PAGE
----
Palestinians support Trump’s call for Israeli settlements ‘pullback’, wary of ‘one state’ idea
The Palestinian presidency “demands that [Israelis] agree to [Trump’s call] and that of the international community, to halt all settlement activities including in occupied East Jerusalem,” a written statement issued by Mahmoud Abbas’ office said.
Trump on Wednesday asked the Israeli Prime Minister Benjamin Netanyahu to temporarily hold off on building new Jewish settlements on land claimed by Palestinians for their future state.
“I’d like to see you pull back on settlements for a little bit,” Trump said, instead promising to strike a deal that would bring an end to the decades-long Israeli-Palestinian conflict. “I’m looking at two-state and one-state… I like the one that both parties like. I’m very happy with the one that both parties like. I can live with either one.”
“The United States will encourage a peace and really a great peace deal” between Israel and the Palestinians, but they have to negotiate it themselves, Trump said at a joint briefing with Netanyahu in Washington, DC.
Trump’s statement that the United States would no longer insist on an independent Palestinian state as part of a peace accord between Israel and the Palestinians is a shift from the long-standing US policy which envisages a two-state solution. Before Netanyahu's meeting with Trump, a White House official also noted that the US is serious about the Middle East peace process but is not insistent on a two-state solution.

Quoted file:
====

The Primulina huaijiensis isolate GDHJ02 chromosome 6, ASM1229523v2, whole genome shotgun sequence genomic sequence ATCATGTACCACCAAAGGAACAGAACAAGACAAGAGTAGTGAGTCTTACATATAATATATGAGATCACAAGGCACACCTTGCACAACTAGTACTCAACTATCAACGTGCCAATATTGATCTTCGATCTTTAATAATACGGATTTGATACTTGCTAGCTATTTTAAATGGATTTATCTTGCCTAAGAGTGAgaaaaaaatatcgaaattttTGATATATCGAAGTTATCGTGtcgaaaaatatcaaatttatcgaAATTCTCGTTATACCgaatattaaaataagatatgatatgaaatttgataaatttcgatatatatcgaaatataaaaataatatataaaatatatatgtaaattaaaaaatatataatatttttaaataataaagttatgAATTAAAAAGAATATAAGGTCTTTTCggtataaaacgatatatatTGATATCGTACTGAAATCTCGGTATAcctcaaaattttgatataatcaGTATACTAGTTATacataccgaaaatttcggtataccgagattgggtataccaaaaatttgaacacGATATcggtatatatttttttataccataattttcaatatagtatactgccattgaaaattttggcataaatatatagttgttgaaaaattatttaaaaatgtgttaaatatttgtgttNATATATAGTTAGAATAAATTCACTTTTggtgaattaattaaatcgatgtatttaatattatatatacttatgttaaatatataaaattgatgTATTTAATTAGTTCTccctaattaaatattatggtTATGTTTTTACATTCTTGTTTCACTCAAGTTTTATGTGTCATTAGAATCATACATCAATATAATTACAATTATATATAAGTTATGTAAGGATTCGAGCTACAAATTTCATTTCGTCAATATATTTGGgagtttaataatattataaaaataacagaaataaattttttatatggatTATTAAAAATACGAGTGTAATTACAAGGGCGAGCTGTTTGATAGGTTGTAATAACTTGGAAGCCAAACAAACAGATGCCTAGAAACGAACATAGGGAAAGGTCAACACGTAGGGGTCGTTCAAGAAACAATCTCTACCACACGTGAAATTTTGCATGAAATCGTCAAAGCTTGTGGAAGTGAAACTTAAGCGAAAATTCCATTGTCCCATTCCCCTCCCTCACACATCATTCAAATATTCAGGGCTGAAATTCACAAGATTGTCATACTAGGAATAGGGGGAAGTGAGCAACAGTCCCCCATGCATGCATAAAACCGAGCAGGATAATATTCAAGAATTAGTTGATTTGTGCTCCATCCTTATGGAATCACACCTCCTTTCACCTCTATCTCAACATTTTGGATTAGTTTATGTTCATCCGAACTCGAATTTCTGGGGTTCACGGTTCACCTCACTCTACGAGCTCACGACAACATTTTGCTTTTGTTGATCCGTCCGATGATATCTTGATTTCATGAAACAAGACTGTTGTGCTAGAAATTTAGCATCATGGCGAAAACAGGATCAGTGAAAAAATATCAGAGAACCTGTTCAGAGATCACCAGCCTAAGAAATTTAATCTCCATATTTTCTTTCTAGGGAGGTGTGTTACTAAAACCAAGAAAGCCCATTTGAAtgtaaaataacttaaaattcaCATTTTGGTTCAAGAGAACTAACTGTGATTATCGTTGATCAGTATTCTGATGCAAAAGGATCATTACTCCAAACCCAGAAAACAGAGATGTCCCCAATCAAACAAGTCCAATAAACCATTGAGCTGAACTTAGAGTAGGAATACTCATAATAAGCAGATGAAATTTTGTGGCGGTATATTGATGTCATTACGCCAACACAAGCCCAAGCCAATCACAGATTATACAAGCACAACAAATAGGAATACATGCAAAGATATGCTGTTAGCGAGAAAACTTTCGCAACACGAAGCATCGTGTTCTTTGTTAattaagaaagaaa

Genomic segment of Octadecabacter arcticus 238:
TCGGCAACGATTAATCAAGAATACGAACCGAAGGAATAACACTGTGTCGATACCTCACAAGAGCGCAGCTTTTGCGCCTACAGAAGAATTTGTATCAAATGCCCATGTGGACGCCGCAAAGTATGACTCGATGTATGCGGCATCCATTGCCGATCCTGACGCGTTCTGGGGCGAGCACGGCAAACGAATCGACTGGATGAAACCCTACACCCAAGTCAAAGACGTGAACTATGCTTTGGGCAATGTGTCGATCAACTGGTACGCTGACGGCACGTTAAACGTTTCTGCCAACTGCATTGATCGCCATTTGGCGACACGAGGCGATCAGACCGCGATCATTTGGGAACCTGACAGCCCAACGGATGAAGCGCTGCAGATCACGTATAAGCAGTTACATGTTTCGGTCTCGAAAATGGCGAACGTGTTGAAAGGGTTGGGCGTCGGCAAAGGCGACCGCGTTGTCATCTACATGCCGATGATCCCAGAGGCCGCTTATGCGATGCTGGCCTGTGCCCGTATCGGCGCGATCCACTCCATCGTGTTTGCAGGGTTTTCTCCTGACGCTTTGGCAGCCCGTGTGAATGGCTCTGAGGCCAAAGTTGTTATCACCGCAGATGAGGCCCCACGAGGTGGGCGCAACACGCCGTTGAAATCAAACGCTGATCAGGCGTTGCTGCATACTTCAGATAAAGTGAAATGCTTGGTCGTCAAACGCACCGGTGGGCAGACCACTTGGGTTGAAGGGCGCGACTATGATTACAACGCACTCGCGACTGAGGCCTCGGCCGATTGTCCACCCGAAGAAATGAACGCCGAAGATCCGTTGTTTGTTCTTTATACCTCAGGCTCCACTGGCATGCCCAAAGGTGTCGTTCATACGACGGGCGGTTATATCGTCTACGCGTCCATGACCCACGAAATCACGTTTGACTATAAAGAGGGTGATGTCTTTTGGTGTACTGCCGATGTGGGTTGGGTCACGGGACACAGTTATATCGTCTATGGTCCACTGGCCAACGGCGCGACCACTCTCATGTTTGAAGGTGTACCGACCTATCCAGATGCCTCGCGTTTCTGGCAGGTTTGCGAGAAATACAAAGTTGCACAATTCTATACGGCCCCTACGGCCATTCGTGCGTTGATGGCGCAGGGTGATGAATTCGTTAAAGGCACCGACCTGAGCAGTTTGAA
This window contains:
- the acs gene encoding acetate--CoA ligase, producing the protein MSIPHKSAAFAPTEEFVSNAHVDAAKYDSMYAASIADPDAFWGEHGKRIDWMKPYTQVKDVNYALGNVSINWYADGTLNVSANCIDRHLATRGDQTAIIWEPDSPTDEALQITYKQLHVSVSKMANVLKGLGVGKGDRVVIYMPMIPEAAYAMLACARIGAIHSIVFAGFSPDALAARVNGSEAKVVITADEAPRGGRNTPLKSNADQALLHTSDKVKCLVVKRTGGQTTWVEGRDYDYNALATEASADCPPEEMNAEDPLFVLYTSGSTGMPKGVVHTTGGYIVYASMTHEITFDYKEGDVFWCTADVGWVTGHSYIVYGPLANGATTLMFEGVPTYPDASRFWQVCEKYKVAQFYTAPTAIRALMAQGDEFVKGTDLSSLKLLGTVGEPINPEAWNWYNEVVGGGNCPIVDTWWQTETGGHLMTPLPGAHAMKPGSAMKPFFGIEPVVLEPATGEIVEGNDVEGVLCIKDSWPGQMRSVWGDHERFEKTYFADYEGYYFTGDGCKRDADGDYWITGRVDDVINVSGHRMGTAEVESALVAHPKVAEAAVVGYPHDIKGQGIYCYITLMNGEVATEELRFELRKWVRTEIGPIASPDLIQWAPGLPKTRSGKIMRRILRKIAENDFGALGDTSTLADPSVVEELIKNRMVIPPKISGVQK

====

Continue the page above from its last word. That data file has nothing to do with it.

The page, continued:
While an anathema to some Palestinians, the Palestine Liberation Organization(PLO) Secretary-General, said that one state solution could be possible if that state extends equal democratic rights for all.
“Contrary to Netanyahu’s plan of one state and two systems, apartheid, the only alternative to two sovereign and democratic states on the 1967 border is one single secular and democratic state with equal rights for everyone, Christians, Muslims, and Jews, on all of historic Palestine,” Saeb Erekat said Wednesday during a meeting with the speaker of the UK House of Commons, John Bercow, in Ramallah.
“As we have constantly stated, the two-state solution is a Palestinian adoption of an international formula,” Erekat, the PLO's former lead peace negotiator, continued. “In fact, it represents a painful and historic Palestinian compromise of recognizing Israel over 78% of historic Palestine. Today, almost six million Palestinians live under Israeli control in all of historic Palestine, while almost six million Palestinians live in exile.”
Erekat’s comments contradict Palestine’s official position which still imagines the establishment of an independent state within 1967 borders with East Jerusalem as its capital, but rampant Israeli settlement expansion has virtually rendered this dream unviable.
Israeli settlement activity in the West Bank and East Jerusalem following the 1967 Six Day War has been one of the major stumbling blocks in the peace negotiations. The last peace effort to reconcile the conflicting sides brokered by then Secretary of State John Kerry collapsed in April 2014.